Analysis: Mbeki may shore up Mugabe to hold things together in Zimbabwe

News and Press Release
Originally published
HARARE - South Africa is most likely to financially bail out Zimbabwe because President Thabo Mbeki would rather rehabilitate President Robert Mugabe's government than let it collapse under the weight of worsening food and fuel shortages, analysts said yesterday.
Pretoria, under mounting international pressure to act on Zimbabwe and itself increasingly irritated by events in its northern neighbour, would also want to give part of the US$1 billion requested by Harare to "buy more leverage on Mugabe and his ruling ZANU PF party," they added.

But University of Zimbabwe political commentator, Heneri Dzinotyiwei, said Mbeki was likely to approve the financial rescue package chiefly because he would rather have a reformed ZANU PF - minus Mugabe - continuing in charge in Harare than an opposition he remains suspicious of and regards as an unknown quantity.

"For Mbeki the way out of the Zimbabwe crisis is to rehabilitate Mugabe and hope that he will gradually leave the political scene (on his own)," Dzinotyiwei told ZimOnline.

Mbeki, designated the point-man on Zimbabwe by United States President George W Bush and other key world leaders, has repeatedly refused to publicly flog Mugabe over his excesses while his Foreign Minister Nkosazana Dlamini-Zuma has ably blocked censure against Harare at international fora such as the United Nations (UN).

Zimbabwe's main opposition Movement for Democratic Change (MDC) party two months ago pulled out in a huff from a Mbeki-driven mediation process accusing the South African leader of open bias in favour of Mugabe and ZANU PF. But communication has since been resumed between Pretoria and the MDC with Mbeki meeting the opposition party's leader, Morgan Tsvangirai, two weeks ago.

Pretoria insiders however insist Mbeki remains strongly unconvinced that the MDC, a coalition of trade unionists, civic rights activists, student leaders, lawyers and other intellectuals, could keep Zimbabwe together, let alone pull the crisis-sapped country from the brink were Mugabe and ZANU PF to go.

But Dzinotyiwei said Mbeki's strategy of shoring up Mugabe bidding for the day the Zimbabwean leader will give up power to reformists in his ZANU PF party was hurting ordinary Zimbabweans, shouldering the burden of a severe and uninterrupted six-year economic recession.

He said: "That (Mbeki's time buying strategy) is of course at the expense of the majority."

Zimbabwe's crisis has deteriorated in recent months with government officials admitting that targeted sanctions imposed by the West were hitting the country hard.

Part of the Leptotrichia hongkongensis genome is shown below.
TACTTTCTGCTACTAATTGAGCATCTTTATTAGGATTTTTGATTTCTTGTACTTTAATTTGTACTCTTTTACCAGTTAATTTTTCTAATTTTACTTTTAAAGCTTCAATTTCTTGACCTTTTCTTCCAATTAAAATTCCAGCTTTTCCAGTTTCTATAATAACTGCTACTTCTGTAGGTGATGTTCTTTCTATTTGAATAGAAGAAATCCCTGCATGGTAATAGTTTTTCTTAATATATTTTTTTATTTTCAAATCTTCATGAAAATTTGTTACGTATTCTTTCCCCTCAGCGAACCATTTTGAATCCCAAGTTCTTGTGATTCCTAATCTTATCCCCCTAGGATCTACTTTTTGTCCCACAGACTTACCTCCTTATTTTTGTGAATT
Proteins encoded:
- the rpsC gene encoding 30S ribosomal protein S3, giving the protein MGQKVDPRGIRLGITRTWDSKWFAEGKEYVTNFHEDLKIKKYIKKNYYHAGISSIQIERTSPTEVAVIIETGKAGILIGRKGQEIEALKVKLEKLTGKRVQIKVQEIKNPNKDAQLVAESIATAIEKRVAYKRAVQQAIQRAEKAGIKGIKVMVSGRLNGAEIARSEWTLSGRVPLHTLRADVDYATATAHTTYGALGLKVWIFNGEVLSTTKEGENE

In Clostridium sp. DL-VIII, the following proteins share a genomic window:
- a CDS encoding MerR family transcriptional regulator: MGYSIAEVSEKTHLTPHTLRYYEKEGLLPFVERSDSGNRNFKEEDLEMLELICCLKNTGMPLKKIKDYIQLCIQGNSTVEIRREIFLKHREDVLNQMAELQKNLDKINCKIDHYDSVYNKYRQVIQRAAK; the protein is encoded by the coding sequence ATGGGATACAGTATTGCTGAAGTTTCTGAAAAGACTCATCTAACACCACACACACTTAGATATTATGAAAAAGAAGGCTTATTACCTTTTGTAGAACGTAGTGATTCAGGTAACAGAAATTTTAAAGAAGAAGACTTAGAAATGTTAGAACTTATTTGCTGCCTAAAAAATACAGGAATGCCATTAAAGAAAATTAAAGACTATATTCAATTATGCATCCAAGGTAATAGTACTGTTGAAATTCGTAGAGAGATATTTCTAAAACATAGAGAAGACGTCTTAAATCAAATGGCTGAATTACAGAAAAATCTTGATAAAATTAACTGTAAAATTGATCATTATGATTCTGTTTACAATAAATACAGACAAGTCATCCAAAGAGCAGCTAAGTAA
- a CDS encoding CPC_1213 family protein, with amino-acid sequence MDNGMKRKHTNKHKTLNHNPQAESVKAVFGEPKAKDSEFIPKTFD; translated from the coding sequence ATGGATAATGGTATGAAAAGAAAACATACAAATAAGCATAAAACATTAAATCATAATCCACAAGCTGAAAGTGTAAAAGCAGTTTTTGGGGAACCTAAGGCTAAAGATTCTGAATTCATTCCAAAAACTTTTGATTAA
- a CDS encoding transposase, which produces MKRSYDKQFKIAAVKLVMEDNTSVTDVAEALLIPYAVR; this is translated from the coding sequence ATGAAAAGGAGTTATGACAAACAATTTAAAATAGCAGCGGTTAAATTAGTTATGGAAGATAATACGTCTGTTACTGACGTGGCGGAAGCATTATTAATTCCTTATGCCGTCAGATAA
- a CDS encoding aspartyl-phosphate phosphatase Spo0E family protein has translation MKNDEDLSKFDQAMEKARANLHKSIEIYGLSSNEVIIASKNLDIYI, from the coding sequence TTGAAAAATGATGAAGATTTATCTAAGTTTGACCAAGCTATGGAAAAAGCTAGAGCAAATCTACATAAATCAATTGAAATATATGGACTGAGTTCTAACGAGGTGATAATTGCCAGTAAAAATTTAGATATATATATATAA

Annual inflation surged by nearly 20 percentage points to 164.3 percent last month effectively throwing state economic policies off the rails while a burgeoning HIV/AIDS pandemic is killing at least 2 000 Zimbabweans every week at a time public health institutions have collapsed after years of under funding and mismanagement.

A fuel crisis that began six years ago after the International Monetary Fund (IMF) cut financial support citing Zimbabwe's poor fiscal record and bad policies has reached critical levels, grounding public and private transport and forcing many people to walk to and from work.

The IMF board, which meets today, might recommend Zimbabwe's expulsion from the fund for nonpayment of a US$306 million debt and the UN is within weeks expected to strongly censure Mugabe's controversial urban clean-up drive that left thousands of families homeless.

The US$1 billon loan sought by Harare is equivalent to about nine months of Zimbabwe's total annual foreign currency earnings and if granted could go a long way to ease pressure on Mugabe and his government.

Harare-based economic consultant John Robertson said there were no economic or financial conditions South Africa could attach to the loan that a broke Mugabe could meet, adding Pretoria might and should instead seize the moment and set political conditions for the loan.

"There are no economic conditions that Mugabe will be able to meet, South Africa needs to set political conditions," said Robertson. "There is need for a strong message that if you are behaving badly nobody will lend you money," he added.

But South Africa, which has advanced smaller loans to Zimbabwe before, has in the past resisted calls by Tsvangirai to use its economic and political clout to pressure Mugabe into line.

Meanwhile, Mugabe is expected to visit old ally, China, later this week to seek a similar financial rescue package and Beijing might oblige to whittle down Pretoria's growing leverage on Harare. -ZimOnline